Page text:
Tamano-Shata asked where the Knesset members were and it is a good point. Where were the Knesset members who claim to speak about social justice, inequality or helping the poor and downtrodden? Not one came out of 120. Not one could take the time?
After Tamano-Shata’s impromptu speech on the corner of Eshkol Boulevard and Route 1 the protest seemed to be calming down. The massive crowds had become smaller moving groups of men and women. Some sat around smoking and talking. Light Rail ticket takers came to watch. The police had cleared traffic back, which was no backed up for miles, and the protesters had the run of an area stretching for a square kilometer.
Then some of the protesters decided to head towards French Hill and block traffic there. “But there is nothing there,” asked others. Some stood and argued with policemen on horseback. “Beat us, you are used to beating us! We are the trash of Israeli society, no one pays attention.” But police commanders told their men not to talk back and to let the anger dissipate.
The protesters were not always clear on what they wanted. “We want equality like everyone; Yemenites and Moroccans…It is racism what happens…in this country…because I am black my hand…they stop you,” said one man. Others wanted to see the police who beat the soldier be put in prison.
Asked whether they had reached out to find partners among the non-Ethiopian community in the protest, some were indignant. “We don’t need partners in this struggle. I don’t care that most of Israeli society seems to ignore us. We want to defend our rights when they [the police] beat us, if just one person showed up I’d be happy,” said a young activist who asked not to print his name. “Some police are good, and there are Ethiopians in the police force, but we need to clean out he garbage in the department. I want to be able to get up in the morning and go to sleep at night safely.” Others felt their struggle mirrored the problem in America. “You kill us like in Ferguson and Baltimore.”
Jerusalem is not Baltimore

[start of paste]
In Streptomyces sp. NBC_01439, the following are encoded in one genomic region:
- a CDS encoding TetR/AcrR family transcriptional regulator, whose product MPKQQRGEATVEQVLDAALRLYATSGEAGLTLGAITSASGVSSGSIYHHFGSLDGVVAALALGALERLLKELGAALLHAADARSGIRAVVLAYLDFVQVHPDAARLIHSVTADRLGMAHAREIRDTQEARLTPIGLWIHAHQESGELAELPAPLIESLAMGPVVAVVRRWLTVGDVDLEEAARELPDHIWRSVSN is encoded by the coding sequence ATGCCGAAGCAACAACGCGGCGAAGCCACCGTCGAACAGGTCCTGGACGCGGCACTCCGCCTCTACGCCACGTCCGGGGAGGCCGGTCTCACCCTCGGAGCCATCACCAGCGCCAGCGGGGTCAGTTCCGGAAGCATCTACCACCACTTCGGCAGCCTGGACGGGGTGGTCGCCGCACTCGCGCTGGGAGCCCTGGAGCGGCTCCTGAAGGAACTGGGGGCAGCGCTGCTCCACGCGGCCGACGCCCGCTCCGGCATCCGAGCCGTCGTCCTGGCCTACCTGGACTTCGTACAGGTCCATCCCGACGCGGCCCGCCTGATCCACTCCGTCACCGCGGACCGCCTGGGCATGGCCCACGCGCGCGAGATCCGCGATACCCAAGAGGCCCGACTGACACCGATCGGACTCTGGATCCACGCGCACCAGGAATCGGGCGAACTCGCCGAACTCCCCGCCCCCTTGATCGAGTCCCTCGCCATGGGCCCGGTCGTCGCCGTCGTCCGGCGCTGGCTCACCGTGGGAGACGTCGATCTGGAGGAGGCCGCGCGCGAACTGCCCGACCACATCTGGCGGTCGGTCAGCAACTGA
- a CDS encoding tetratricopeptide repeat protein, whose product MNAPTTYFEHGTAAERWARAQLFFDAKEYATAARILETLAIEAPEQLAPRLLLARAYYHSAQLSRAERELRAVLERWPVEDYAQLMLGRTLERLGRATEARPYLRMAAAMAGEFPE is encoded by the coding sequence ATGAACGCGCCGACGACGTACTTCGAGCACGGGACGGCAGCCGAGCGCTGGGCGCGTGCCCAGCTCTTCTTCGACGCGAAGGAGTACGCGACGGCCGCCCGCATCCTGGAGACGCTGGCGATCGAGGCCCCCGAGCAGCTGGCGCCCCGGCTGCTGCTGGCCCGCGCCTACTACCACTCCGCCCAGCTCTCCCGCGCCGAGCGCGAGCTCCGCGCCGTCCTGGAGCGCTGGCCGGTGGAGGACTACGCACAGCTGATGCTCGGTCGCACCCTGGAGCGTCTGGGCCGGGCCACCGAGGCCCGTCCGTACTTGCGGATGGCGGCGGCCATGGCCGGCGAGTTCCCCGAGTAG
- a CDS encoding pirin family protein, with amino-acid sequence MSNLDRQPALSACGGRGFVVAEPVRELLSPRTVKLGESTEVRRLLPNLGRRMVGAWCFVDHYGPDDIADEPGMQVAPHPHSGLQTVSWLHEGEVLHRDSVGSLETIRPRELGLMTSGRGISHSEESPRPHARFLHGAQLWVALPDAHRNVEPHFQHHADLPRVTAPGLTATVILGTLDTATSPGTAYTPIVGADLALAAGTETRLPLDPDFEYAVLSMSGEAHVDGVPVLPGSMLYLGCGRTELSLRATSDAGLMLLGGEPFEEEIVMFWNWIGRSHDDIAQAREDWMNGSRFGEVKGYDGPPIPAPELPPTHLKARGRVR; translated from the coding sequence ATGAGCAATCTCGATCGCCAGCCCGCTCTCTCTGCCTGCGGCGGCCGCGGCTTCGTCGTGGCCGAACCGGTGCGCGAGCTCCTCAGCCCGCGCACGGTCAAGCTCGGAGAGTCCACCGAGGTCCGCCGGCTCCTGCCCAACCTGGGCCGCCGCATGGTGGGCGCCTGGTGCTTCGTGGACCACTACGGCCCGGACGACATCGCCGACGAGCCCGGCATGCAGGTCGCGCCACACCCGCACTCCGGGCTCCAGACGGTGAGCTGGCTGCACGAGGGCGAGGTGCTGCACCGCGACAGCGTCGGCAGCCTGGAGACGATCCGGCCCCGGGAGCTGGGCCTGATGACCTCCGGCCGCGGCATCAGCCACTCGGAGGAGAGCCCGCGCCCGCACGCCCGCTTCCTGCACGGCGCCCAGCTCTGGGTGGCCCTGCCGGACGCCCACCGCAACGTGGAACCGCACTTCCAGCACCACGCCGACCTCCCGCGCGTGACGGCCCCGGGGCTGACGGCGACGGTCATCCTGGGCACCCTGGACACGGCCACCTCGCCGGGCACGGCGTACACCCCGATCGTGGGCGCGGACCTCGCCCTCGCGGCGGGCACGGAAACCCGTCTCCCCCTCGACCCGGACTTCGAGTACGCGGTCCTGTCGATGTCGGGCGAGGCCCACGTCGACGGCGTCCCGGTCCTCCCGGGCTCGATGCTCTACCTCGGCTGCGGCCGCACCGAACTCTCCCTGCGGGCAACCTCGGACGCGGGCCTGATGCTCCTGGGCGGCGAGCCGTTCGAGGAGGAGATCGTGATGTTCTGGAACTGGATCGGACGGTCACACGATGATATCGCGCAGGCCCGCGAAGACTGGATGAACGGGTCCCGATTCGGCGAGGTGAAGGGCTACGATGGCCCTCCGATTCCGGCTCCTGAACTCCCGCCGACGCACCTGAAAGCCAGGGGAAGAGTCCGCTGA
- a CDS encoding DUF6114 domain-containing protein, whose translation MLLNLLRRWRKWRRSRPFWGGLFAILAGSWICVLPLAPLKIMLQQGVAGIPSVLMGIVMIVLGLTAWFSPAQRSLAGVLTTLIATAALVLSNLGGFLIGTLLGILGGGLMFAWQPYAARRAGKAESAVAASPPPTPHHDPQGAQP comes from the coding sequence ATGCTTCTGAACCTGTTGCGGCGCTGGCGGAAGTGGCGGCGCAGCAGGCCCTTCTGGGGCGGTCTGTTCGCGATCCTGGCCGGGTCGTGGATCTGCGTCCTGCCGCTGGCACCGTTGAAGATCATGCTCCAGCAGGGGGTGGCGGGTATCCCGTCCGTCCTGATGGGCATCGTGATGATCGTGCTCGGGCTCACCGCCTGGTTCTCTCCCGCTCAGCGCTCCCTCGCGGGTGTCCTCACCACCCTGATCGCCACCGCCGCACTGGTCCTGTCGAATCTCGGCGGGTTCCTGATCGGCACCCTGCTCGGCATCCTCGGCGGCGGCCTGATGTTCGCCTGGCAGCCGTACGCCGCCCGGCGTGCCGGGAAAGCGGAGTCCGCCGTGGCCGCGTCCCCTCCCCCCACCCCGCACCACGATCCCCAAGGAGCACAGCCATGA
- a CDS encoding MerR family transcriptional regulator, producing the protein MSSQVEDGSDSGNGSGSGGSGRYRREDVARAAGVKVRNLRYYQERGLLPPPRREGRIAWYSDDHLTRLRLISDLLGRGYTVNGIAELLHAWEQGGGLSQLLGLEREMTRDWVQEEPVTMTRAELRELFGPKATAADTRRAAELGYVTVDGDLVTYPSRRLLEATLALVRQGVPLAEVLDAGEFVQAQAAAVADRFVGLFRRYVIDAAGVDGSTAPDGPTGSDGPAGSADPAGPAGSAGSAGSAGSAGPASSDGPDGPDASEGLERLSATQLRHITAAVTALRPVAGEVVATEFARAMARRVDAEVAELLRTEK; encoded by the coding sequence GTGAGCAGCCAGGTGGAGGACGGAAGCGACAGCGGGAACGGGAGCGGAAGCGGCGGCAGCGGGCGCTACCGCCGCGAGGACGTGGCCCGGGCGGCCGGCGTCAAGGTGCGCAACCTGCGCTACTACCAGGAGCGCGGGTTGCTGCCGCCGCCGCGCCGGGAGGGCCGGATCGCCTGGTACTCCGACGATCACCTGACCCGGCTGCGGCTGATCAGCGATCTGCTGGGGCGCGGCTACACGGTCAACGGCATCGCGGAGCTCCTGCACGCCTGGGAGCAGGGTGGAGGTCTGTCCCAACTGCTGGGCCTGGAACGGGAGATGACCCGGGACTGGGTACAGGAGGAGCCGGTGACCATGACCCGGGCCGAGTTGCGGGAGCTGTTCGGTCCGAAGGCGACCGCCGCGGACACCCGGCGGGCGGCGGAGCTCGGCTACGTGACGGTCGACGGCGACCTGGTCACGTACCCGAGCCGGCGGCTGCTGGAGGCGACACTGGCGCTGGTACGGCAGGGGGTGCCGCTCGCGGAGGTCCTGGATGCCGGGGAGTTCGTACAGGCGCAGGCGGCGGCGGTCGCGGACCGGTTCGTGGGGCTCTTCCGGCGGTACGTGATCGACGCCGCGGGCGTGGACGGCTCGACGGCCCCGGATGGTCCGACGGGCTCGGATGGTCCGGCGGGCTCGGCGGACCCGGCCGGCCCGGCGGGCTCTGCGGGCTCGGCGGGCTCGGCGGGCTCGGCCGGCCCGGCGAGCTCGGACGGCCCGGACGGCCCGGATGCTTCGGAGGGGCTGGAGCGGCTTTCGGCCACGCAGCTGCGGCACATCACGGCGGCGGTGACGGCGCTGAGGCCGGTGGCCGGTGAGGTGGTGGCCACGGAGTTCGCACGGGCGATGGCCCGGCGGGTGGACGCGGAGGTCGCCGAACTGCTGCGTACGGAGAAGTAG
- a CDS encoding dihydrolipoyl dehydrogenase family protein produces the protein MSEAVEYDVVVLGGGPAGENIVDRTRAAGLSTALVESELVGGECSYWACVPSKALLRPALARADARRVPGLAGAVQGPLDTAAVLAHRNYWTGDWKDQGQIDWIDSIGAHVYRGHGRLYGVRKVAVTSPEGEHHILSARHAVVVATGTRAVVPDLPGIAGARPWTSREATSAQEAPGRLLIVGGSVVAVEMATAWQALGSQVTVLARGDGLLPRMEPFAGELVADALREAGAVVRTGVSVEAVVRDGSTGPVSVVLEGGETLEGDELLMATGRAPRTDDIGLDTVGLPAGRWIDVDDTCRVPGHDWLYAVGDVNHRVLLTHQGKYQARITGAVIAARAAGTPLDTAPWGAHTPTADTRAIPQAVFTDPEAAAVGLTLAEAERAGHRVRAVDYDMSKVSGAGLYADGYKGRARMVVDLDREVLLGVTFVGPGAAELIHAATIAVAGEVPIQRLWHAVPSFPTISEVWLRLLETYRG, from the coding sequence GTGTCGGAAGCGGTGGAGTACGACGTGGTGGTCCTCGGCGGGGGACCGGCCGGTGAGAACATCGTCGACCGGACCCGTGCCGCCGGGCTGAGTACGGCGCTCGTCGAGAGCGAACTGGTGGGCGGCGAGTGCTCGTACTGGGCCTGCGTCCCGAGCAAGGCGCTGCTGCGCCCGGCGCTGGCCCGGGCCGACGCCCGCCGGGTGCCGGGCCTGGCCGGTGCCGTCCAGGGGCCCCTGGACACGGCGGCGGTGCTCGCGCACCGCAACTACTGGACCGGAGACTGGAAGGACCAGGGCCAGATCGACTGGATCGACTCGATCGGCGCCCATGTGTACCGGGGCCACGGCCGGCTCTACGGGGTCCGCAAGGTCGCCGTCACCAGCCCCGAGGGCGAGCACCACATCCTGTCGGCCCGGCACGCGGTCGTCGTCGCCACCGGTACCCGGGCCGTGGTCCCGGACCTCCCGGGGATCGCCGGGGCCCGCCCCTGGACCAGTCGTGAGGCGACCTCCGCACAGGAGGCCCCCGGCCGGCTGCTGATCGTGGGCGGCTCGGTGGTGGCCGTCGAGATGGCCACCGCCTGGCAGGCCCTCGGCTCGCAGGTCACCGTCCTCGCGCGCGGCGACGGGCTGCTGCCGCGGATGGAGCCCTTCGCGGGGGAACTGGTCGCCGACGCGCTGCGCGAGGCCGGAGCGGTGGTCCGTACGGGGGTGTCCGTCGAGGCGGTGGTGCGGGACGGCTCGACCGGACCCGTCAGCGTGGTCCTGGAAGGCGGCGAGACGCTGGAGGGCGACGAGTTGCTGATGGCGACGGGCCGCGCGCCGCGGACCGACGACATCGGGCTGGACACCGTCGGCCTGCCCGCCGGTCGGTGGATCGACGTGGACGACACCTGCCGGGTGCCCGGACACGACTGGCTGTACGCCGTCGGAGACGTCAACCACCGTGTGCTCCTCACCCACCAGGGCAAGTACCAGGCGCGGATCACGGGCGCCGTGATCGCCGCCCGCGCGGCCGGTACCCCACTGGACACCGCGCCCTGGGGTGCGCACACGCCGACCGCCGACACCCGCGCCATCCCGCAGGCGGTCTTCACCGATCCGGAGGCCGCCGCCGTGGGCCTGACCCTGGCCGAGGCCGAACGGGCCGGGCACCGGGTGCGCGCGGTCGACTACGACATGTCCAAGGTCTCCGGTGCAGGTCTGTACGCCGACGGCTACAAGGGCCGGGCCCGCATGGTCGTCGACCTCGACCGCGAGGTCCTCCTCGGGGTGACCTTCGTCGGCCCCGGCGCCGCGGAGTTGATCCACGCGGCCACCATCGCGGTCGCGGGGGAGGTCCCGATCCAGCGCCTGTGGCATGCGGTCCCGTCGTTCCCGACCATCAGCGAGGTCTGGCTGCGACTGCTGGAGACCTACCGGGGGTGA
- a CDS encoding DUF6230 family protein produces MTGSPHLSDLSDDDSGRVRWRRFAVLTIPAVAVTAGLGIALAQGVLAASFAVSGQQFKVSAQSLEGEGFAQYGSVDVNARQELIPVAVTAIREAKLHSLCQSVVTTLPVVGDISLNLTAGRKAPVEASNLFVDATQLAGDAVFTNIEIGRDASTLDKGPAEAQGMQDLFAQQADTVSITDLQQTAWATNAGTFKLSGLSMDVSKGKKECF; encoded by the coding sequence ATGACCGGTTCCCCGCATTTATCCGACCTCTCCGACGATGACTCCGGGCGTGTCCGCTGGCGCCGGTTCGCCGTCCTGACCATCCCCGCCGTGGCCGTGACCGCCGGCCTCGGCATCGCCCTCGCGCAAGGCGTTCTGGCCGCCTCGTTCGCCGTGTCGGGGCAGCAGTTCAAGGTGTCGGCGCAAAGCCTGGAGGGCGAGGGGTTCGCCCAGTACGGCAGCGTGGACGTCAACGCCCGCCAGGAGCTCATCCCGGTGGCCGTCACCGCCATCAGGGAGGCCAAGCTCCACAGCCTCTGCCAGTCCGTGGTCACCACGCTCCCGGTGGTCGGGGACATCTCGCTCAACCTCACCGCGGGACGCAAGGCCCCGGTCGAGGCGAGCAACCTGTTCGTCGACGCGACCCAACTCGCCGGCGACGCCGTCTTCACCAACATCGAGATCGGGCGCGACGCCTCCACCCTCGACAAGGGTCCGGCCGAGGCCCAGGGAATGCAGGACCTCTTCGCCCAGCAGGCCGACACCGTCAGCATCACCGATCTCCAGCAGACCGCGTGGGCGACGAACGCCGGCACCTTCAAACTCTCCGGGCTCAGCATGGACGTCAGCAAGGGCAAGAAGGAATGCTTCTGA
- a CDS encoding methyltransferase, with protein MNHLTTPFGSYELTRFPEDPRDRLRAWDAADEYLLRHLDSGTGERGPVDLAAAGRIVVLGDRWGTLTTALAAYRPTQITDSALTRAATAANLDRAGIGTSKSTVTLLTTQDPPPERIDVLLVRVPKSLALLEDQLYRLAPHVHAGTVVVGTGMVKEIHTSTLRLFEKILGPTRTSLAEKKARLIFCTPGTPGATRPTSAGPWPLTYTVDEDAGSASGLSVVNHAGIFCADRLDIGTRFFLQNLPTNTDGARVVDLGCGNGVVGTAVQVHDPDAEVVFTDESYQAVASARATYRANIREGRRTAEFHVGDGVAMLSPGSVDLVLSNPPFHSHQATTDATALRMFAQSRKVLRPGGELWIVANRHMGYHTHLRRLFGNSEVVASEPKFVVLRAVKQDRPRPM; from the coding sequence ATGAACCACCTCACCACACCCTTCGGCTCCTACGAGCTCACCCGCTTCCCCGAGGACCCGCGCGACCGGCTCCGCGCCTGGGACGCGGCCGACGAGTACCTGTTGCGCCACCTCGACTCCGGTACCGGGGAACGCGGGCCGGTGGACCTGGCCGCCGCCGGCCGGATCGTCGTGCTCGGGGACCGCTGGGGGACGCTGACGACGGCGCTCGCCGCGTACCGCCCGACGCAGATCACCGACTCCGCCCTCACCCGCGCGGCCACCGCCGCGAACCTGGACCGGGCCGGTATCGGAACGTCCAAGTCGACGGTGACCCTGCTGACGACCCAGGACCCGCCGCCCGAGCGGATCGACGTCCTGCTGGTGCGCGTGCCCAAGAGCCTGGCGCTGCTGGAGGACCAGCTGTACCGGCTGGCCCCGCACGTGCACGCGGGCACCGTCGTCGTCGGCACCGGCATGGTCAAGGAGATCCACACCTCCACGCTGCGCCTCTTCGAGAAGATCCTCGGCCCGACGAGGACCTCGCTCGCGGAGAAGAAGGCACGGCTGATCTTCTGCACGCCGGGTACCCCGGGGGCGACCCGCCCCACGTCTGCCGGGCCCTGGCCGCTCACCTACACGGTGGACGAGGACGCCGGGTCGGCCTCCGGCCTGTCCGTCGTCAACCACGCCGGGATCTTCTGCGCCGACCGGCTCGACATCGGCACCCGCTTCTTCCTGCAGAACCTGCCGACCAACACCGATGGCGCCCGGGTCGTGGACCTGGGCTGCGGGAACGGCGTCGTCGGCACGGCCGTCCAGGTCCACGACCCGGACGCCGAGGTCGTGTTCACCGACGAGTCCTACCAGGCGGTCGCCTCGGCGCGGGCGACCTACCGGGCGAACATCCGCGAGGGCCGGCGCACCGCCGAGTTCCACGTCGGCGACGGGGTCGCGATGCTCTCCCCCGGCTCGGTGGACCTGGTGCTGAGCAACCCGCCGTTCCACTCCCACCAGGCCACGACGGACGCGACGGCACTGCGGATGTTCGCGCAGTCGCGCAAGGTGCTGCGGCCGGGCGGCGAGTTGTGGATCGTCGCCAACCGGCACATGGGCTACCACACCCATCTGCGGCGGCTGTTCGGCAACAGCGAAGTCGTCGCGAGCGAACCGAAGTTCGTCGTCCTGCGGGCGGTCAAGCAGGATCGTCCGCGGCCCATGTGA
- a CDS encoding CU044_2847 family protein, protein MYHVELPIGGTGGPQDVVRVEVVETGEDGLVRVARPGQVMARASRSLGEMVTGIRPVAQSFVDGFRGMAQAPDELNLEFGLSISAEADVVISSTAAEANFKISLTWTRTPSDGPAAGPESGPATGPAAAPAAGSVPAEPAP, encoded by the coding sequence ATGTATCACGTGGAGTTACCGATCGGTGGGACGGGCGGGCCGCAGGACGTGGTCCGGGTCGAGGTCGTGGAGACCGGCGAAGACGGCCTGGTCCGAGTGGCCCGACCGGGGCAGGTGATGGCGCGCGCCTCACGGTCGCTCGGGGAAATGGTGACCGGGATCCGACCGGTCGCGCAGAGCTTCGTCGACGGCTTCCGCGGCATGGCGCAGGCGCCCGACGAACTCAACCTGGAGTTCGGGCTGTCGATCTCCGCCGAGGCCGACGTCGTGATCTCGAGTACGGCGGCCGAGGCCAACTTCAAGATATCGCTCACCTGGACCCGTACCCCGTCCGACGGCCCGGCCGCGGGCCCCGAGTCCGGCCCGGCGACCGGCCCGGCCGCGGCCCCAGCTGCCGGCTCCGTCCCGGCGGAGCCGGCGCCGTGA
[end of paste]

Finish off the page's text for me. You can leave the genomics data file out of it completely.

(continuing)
But this wasn’t Ferguson or Baltimore. No one looted. No one burned down stores and stole from them. In the opposite, Ethiopian protesters could be seen chatting on the site sometimes with the police. It seemed that the Border Police had purposely not included Ethiopian members in the units deployed, because usually you see a lot of Ethiopians in that unit. Nevertheless some activists found friends they knew from their army service in those opposing them.
Around eight at night, as dark finally began to fall, the protest that seemed to be dying down suddenly picked up again. A group of a few hundred managed to get to central Jerusalem and attempted to rush the Prime Minister’s residence. Now the careful planning of the police to avoid violence fell apart. Tear gas was fired, out came the billy-clubs and protesters were injured. Several police received injuries by rocks thrown and hot pepper thrown at them.
Jerusalem Mayor Nir Barkat, hearing of the violence, rushed to the scene at the corner of Keren HaYesod street and Gaza street. A small square is there with a fountain, overlooked by a hotel and a large old Catholic school. As the police restored order and former a line protecting the Prime Minister’s house, the mayor waded into the crowd of several hundred, mostly Ethiopian, activists. He then stood, with two body-guards behind him, and listened to their complaints. Often these were shouted by angry youth who said they were suffering racism and wanted accountability.
“It is important for us listen to them, they are people who are very frustrated; and this is a red flag for Israel,” said Barkat. “No one cares about us, we go to the army, our blood is the same blood, but they beat us,” shouted one woman. Other complained of years of racism and feeling abandoned in society. People brought signs memorializing an Ethiopian soldier who had committed suicide after abuse in prison. A young man and woman in red from a communist movement came to show support. There were some other white faces in the crowd towards the evening, some veteran leftists from the neighborhood of Rehavia and some haredi and national-religious men.